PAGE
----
Dierks Bentley and Elle King welcomed songwriters, publishers, label executives, media and more to Nashville venue Moto on Tuesday (Oct. 4) to celebrate the No. 1 hit, “Different For Girls.”
ASCAP’s Mike Sistad and Robert Filhart led the festivities. Among those making remarks were Global Music Rights’ (GMR) Randy Gimmett, SMACK’s Robert Carlton, UMG Nashville’s Royce Risser (filling in for an ailing Mike Dungan) and producer Ross Copperman.
The Gold-certified hit marks Bentley’s 15th career No. 2, and King’s first country No. 1 single.
“Different For Girls” was penned by GMR writer Shane McAnally and ASCAP writer JT Harding. The longtime co-writers earned their first No. 1 songs together six years ago, when they penned Kenny Chesney’s “Somewhere With You.” “Different For Girls” is McAnally’s 19th No. 1 song, and Harding’s fifth.
Speaking about Harding, McAnally noted, “He brings joy to the room. Even when you write a song like this, you leave the room feeling like you learned something about bringing positivity to the world.” He continued, “Ross Copperman, you handled this song with such care. I could have become just an artful moment on a record, but you took this to where it sounded like the radio without compromising the lyrics and the message. That is hard to do. Thank you for taking such good care of this song.”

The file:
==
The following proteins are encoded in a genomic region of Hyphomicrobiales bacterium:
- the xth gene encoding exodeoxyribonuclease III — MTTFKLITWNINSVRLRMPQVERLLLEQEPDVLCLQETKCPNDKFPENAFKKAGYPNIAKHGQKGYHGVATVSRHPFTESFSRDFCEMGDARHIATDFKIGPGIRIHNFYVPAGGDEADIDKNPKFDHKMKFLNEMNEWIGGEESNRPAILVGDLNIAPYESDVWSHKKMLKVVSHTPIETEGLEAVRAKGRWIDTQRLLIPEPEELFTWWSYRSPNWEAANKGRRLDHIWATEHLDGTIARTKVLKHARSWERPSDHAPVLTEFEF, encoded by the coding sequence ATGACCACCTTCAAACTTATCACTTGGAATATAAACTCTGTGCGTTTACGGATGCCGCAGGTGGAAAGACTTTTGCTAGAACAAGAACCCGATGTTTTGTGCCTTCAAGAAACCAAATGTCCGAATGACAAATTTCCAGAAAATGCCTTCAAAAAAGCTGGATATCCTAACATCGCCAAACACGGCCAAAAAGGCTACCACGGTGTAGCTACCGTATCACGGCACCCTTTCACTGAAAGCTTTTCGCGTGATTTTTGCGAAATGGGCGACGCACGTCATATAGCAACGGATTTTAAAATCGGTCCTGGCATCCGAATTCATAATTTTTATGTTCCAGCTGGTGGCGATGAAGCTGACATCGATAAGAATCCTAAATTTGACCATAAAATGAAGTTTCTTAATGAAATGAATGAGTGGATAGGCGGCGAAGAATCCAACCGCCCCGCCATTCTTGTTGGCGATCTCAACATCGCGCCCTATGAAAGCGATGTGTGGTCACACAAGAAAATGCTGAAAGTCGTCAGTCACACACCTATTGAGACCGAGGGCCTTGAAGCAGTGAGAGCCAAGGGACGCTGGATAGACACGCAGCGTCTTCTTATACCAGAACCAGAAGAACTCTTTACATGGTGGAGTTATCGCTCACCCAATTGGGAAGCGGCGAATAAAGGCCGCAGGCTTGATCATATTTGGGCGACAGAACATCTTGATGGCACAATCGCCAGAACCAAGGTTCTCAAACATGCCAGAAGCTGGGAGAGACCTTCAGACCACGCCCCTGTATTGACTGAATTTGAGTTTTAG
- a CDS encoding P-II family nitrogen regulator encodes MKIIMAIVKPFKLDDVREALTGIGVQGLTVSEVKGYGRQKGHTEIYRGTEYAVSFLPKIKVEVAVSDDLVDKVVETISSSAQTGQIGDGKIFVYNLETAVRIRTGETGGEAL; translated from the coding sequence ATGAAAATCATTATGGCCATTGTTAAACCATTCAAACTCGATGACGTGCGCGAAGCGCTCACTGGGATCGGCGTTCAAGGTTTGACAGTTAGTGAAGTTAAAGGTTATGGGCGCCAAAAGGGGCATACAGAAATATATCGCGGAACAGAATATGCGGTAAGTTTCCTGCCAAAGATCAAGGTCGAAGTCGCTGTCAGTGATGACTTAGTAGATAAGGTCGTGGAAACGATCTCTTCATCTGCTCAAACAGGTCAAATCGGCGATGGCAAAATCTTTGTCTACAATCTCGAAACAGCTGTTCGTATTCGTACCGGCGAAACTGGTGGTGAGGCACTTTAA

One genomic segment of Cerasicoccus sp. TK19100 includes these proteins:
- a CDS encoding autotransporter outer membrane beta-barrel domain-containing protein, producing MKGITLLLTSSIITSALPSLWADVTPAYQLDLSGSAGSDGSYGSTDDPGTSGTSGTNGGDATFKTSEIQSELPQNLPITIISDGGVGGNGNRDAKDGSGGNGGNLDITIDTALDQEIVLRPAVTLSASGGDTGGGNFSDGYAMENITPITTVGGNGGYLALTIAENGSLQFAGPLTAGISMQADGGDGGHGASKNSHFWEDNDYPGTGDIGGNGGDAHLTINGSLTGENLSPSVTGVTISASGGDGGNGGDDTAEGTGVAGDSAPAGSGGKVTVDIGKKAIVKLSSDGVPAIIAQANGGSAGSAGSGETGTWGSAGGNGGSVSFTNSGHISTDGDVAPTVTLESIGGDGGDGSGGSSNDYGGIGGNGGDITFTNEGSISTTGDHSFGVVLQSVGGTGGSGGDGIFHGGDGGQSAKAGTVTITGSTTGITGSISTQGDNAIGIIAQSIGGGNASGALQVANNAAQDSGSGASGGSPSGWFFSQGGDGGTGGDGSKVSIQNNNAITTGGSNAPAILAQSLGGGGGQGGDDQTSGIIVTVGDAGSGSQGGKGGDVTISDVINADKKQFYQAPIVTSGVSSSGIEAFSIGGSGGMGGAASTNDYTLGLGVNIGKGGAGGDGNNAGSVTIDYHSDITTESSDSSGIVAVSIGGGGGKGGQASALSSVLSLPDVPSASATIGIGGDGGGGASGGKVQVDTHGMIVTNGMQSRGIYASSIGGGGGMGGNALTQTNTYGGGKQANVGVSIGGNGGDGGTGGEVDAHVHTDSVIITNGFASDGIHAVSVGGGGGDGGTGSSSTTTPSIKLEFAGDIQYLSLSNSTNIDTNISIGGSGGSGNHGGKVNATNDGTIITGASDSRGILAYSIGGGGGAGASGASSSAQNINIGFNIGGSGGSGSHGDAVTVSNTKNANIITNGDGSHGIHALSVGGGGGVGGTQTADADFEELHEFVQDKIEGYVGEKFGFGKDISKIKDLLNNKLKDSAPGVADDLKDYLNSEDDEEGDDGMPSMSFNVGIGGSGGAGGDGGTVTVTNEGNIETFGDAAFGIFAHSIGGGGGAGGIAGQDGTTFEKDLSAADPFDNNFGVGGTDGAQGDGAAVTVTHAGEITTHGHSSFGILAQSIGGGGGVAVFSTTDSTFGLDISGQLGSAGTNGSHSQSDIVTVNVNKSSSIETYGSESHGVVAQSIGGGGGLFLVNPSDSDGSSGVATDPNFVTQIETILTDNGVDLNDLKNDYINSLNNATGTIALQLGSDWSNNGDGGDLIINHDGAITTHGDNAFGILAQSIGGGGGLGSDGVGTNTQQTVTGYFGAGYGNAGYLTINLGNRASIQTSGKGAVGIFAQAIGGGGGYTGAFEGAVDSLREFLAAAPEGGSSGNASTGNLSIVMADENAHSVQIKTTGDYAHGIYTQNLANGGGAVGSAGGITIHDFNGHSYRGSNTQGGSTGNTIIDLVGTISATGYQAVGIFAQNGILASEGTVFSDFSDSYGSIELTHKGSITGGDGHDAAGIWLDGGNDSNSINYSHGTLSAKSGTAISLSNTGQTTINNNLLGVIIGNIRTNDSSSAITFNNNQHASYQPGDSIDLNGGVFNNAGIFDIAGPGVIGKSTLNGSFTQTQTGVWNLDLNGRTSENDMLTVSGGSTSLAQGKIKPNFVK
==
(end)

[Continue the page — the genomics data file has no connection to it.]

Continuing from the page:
“I knew this song was special when Robert Carlton starting texting us about it when it was just a recording on Shane’s phone,” said Harding. “It’s scary to think about what Nashville would have been like for me without you. Everywhere I go, people ask me, ‘What’s Shane McAnally like?’ I tell them he’s the hardest worker I’ve ever met and he’s so quick to share credit. He believes in songwriters, especially up-and-coming writers, and Nashville is so lucky to have you. Also to my new publisher Rusty Gaston, thank you for believing in me.”